Moreover, a careful review of the statements Caraballo had previously made to the Government indicates that, had he been called as a defense witness, his testimony in many ways would have corroborated the prosecution's case. Although he did not mention Petitioner by name, Caraballo's earlier statements confirmed that Papito wanted Lobo killed, that Las Blue took the contract for the murder, that Caraballo and Santos were the shooters, that another person later tried to take credit for the shooting, and that Papito had "a guy in the restaurant when the shooting happened as a witness" who verified to Papito that Las Blue murdered Lobo. (Gov't Mem., Ex. D). As Petitioner now claims that another person, not affiliated with Las Blue, killed Lobo, Caraballo's confession to the murder would have corroborated Feliz's testimony and strengthened the Government's case. As with other uncalled witnesses, Petitioner benefited from Caraballo's silence, and therefore, any error on counsel's part did not prejudice the outcome of the trial.
3. Failure to Object to Fingerprint Evidence
Petitioner argues that defense counsel was ineffective for failing to object to the introduction of fingerprint evidence. However, Mr. Patel filed a pre-trial motion to preclude or limit expert testimony related to both fingerprint comparison and ballistics evidence. Judge Schwartz denied the motion on February 10, 2003. Mr. Patel subsequently moved for reconsideration of the Order denying the motion to preclude; Judge Schwartz reaffirmed his decision in a Memorandum Order dated February 13, 2003. Petitioner makes no assertion that Judge Schwartz's evidentiary rulings were contrary to the law, and it cannot be said that defense counsel's repeated but unsuccessful challenge of the fingerprint evidence fell below any standard of reasonable attorney conduct.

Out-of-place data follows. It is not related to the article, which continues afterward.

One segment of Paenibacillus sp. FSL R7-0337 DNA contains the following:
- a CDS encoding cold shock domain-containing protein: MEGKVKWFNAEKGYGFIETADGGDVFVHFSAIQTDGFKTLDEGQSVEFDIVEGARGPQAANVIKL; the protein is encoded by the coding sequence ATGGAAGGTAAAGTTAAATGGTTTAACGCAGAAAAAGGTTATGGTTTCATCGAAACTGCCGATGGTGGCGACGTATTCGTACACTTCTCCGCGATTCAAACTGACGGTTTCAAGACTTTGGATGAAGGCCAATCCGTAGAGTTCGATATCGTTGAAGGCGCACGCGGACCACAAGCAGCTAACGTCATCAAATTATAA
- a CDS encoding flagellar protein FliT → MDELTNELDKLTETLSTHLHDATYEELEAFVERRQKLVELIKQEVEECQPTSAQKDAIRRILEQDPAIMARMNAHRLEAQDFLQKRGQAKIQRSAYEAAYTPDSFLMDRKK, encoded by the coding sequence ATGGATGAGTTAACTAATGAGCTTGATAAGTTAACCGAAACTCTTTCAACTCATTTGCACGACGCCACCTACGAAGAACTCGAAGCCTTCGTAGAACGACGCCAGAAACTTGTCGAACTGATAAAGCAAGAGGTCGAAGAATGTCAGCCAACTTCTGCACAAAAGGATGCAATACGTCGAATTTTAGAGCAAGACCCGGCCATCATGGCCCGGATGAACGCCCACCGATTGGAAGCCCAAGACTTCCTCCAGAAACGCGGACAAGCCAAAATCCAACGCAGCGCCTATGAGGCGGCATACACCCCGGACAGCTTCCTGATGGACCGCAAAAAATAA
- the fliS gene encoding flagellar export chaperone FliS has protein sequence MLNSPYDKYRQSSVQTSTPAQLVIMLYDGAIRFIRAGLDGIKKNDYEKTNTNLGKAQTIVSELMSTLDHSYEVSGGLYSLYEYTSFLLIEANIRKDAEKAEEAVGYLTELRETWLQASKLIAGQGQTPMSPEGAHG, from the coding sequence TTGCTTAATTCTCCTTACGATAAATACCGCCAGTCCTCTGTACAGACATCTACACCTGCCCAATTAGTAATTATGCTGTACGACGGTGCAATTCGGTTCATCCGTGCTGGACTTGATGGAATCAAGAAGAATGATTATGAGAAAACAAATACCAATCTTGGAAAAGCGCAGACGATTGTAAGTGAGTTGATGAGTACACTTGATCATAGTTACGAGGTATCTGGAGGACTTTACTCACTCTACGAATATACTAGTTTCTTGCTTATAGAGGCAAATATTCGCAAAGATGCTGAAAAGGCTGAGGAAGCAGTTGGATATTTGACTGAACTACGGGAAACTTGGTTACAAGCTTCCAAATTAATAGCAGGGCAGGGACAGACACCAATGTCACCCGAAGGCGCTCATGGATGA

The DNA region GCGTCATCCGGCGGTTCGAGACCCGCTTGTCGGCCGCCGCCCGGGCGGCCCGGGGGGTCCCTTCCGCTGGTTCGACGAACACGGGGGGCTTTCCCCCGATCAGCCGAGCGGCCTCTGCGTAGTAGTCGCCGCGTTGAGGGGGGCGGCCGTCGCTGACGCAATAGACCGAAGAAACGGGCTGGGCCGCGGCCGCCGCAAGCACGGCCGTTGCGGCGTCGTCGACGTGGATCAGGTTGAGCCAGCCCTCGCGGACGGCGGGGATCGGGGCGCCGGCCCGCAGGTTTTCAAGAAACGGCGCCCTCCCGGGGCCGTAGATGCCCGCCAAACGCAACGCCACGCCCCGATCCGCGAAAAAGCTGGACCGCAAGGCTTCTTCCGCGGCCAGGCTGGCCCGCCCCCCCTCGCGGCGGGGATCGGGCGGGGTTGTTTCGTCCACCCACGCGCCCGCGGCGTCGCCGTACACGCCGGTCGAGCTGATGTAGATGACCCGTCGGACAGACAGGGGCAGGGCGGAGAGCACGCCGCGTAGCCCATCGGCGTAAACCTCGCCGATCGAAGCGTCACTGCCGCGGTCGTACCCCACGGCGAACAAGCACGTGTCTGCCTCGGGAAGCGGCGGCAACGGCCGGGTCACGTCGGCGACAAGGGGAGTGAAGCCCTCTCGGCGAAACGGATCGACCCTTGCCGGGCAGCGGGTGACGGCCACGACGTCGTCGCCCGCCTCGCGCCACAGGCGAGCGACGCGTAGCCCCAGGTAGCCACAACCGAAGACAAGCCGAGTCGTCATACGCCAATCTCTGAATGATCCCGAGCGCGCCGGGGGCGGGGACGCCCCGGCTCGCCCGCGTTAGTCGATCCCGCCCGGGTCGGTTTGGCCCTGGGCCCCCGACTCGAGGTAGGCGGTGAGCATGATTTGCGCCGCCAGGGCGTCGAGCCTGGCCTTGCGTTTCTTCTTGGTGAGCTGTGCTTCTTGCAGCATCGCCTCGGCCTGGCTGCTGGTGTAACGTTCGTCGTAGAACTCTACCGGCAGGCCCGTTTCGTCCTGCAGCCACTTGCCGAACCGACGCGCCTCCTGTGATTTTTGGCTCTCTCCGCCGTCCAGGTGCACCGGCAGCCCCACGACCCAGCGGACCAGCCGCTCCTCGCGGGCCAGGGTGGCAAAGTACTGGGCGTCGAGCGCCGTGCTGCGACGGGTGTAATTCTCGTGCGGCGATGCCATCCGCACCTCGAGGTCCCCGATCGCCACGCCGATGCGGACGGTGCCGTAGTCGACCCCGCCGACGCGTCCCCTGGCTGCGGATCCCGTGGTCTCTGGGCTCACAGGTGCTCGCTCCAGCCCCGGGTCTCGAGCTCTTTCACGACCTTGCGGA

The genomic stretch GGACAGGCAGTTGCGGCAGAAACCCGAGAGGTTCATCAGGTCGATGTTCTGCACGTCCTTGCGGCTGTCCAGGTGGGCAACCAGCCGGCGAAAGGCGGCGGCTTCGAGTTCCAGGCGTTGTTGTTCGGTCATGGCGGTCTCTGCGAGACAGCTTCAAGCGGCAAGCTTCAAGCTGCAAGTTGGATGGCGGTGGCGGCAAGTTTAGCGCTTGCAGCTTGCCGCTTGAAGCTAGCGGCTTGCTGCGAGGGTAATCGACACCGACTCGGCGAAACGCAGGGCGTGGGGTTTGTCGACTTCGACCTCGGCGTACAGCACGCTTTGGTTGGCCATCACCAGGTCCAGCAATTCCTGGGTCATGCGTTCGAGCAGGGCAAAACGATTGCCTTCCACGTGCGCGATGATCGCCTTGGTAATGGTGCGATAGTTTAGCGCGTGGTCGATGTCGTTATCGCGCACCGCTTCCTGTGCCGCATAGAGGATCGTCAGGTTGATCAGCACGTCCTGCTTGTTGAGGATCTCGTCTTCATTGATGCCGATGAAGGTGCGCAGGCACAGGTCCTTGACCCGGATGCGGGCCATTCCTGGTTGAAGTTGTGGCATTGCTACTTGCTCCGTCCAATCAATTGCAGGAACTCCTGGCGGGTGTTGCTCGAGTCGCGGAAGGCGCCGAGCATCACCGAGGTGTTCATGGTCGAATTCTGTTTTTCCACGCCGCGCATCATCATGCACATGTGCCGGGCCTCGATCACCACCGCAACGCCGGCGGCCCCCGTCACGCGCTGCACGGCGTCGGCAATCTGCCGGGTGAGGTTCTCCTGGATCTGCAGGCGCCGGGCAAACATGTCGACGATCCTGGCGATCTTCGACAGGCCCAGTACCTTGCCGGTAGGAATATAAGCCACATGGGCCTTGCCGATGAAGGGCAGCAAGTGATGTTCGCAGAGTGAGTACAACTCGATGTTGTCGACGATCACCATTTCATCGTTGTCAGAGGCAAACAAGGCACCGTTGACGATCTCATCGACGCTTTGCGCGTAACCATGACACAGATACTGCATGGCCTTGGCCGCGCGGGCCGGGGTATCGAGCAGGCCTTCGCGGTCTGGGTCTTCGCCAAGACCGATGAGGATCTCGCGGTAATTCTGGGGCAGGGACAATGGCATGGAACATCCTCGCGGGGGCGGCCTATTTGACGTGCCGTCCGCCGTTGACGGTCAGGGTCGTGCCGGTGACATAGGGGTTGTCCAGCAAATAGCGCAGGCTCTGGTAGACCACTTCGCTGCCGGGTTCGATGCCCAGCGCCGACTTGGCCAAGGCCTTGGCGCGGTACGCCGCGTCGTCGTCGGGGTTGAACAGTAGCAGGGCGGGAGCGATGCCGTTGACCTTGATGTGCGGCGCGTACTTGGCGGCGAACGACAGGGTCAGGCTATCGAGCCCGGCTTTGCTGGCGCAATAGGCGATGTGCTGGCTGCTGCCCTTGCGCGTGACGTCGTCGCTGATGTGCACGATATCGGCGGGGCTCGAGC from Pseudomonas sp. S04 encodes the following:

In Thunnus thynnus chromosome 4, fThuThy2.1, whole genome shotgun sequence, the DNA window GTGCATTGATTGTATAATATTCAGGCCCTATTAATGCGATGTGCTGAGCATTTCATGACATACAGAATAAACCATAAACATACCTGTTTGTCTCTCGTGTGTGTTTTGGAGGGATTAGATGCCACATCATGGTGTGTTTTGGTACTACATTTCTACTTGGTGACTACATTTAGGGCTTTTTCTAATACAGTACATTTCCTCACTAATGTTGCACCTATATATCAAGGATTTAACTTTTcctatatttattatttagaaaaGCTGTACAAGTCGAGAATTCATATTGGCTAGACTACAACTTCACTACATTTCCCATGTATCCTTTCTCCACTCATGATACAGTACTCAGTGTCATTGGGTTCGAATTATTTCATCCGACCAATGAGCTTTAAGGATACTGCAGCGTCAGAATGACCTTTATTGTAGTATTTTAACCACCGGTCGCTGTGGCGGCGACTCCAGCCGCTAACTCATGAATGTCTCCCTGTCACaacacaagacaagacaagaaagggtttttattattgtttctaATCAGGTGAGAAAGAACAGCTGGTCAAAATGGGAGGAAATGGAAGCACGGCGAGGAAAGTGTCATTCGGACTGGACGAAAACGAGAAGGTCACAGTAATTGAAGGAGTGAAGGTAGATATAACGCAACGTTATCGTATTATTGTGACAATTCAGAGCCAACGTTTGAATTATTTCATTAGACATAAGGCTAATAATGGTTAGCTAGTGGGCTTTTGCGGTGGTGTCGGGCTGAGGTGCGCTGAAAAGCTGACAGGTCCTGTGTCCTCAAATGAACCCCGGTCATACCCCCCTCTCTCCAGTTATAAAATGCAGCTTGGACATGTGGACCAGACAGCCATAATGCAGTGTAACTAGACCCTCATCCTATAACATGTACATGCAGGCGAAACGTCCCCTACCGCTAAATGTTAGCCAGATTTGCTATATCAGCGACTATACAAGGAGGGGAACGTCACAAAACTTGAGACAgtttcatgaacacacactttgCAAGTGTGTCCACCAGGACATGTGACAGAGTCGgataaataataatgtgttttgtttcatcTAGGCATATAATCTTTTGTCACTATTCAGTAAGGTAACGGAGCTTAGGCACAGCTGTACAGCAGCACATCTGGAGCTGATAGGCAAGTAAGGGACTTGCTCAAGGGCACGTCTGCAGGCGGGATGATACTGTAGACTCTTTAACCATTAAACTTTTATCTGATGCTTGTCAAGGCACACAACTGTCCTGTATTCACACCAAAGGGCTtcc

Moreover, at trial, defense counsel mounted a vigorous attack on the value of the fingerprint evidence. During cross-examination, counsel was able to establish that the expert only obtained four latent prints, that the expert never attempted to match those prints to the alleged Las Blue shooters, and that, since Petitioner worked at El Baturro for years, there was no way to confirm that Petitioner touched the chair where his print was found on the night of Lobo's murder. Petitioner is particularly adamant about counsel's failure to ask the fingerprint expert whether he lifted any prints off the glasses that were used by Lobo's shooters. However, the Court gives wide latitude to an attorney's decision to pursue one particular line of questioning over another. See United States v. Nersesian, 824 F.2d 1294, 1321 (2d Cir. 1987) (holding that the "manner" and "extent" to which counsel conducts cross-examination are strategic decisions that, when "reasonably made, will not constitute a basis for an ineffective assistance claim"). In light of the extensive cross-examination, counsel's method of challenging the fingerprint evidence cannot be characterized as unreasonable.
4. Failure to Object to Papito's Plea Allocution